Indie Game Developer Mindset Check

Before I made the decision to go indie. I thought about my strengths and weaknesses as a game developer. It’s an honest exercise to see if the skill sets align to make sure I have what it takes to be able to make it as an indie. A lone game developer has a lot on his plate. Artistic ability, technical ability, design skills, business, self-promotion etc. All this required knowledge could be intimidating at first. That’s why I think the most important ability in indie game development is having the right mindset.

So is the decision to go indie crazy? It’s the question I’ve been asking myself a lot lately. On one hand the opportunity to work on self directed game project is very intriguing on the other hand I do realize the sheer amount of work that it takes to improve on the current skill set to be able to release something that I’d be happy with. The scope of knowledge required is a challenge and a learning opportunity for me. It will require recognizing strengths and weaknesses and finding the time and putting in the effort to improve upon them.

Working at a game studio where you have a specific job description makes you very good at one thing. By doing the same thing everyday you become an expert very quick in that one area. And that’s great, if thats what your goal is. I have a lot of respect for people who are able to focus on one area such as concept art or animation and become true masters in their domain.

For me the exciting part about making games is the synergetic process of putting all the different elements together. I guess The Jack of all trades but a Master of None fits the description. Now is being a Jack of All Trades and a Master of None enough to make quality games? I think yes, but it requires some self-awareness and the right mindset.

Are you an artist? most people would say no and right away think that art is some inherit skill available to only selected few. I don’t really consider myself an artist but I know that if I gather the right reference material, establish the art style using reference sheets, follow the process and spend long enough time on mixing and experimenting. I’m able to achieve results I’m happy with. It might not make me the most efficient artist out there and the quality can’t compare to full timers. But oftentimes it gets me far enough.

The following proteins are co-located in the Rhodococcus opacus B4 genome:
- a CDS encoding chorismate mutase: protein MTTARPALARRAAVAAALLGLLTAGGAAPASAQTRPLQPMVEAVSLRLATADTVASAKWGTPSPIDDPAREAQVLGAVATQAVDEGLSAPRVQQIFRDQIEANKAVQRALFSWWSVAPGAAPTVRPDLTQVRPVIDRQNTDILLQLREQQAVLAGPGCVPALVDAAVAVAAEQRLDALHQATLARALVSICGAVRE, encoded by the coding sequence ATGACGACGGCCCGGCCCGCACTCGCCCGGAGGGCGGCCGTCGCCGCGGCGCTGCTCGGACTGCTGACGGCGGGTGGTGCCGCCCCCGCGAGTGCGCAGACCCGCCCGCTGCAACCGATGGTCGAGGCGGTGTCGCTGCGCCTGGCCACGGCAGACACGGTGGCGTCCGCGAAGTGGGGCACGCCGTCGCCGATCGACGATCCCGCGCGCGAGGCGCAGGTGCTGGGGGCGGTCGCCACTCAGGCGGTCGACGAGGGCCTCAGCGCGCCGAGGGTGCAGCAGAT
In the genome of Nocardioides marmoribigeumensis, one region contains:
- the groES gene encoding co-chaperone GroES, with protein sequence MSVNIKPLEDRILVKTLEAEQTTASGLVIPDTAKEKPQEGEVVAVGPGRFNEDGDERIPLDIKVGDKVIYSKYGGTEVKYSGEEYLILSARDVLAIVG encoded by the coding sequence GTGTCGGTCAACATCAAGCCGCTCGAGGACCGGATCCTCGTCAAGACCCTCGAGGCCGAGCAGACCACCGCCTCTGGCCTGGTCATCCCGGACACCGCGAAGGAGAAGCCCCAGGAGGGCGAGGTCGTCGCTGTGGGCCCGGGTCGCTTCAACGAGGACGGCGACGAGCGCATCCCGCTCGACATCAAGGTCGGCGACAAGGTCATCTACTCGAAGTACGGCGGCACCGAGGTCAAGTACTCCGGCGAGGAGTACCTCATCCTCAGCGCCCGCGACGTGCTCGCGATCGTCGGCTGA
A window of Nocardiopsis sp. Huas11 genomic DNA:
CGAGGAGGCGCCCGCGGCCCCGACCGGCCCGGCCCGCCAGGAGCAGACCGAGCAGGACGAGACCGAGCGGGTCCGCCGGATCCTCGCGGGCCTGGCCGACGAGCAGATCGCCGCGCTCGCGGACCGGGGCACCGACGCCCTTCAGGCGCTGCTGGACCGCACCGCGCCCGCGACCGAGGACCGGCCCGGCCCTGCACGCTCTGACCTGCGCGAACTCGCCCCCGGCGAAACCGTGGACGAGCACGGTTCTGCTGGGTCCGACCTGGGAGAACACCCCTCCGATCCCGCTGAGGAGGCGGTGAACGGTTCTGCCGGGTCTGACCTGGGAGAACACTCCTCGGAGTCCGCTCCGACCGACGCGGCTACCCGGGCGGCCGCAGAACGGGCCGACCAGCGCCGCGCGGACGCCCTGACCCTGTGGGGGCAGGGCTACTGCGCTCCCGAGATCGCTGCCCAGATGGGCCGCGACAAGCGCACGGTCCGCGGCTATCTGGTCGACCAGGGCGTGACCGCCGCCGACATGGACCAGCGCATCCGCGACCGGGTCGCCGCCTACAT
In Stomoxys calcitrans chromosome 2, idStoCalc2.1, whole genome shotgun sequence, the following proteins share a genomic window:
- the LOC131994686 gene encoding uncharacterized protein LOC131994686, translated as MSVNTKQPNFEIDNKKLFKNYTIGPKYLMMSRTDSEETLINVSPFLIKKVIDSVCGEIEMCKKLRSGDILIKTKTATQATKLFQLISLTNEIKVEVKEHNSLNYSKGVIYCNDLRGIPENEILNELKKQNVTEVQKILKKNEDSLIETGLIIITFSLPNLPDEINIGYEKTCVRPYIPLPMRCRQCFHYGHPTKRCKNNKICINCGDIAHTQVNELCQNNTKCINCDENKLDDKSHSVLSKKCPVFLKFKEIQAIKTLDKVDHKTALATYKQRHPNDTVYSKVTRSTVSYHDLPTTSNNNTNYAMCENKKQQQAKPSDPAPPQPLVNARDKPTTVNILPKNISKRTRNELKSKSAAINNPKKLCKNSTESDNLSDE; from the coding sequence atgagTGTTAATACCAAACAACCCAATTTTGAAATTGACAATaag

Coding is another example. The complexity and scope of game programming is huge and it’s something that will take a long time to master. I don’t consider myself a programmer. My goal is to make games and not be the best programmer in the world. The code I write is messy, and there is a lot that can be improved but there are a lot of great resources online and a lot of people ready to help you out if you ask. In most cases I’m able to accomplish what I set out to do but most importantly I’m not afraid to just jump in and write crappy code to get things done with a hope that with time and practice it will improve and I think thats an important mindset to have.

I’m about half way point of working on my first iOS/Android game. It’s been a really great experience so far. The mindset of creating a whole game by one person is so different from working on a team, where often you can pass off the decision making to someone else and not take responsibility for your work. It also forces you to go outside of your regular comfort zones and dive into and solve problems that you might have not had to worry about previously. At this time, although not always easy I’ve been able to push some of those comfort zones and so far accomplish most artistic and technical challenges.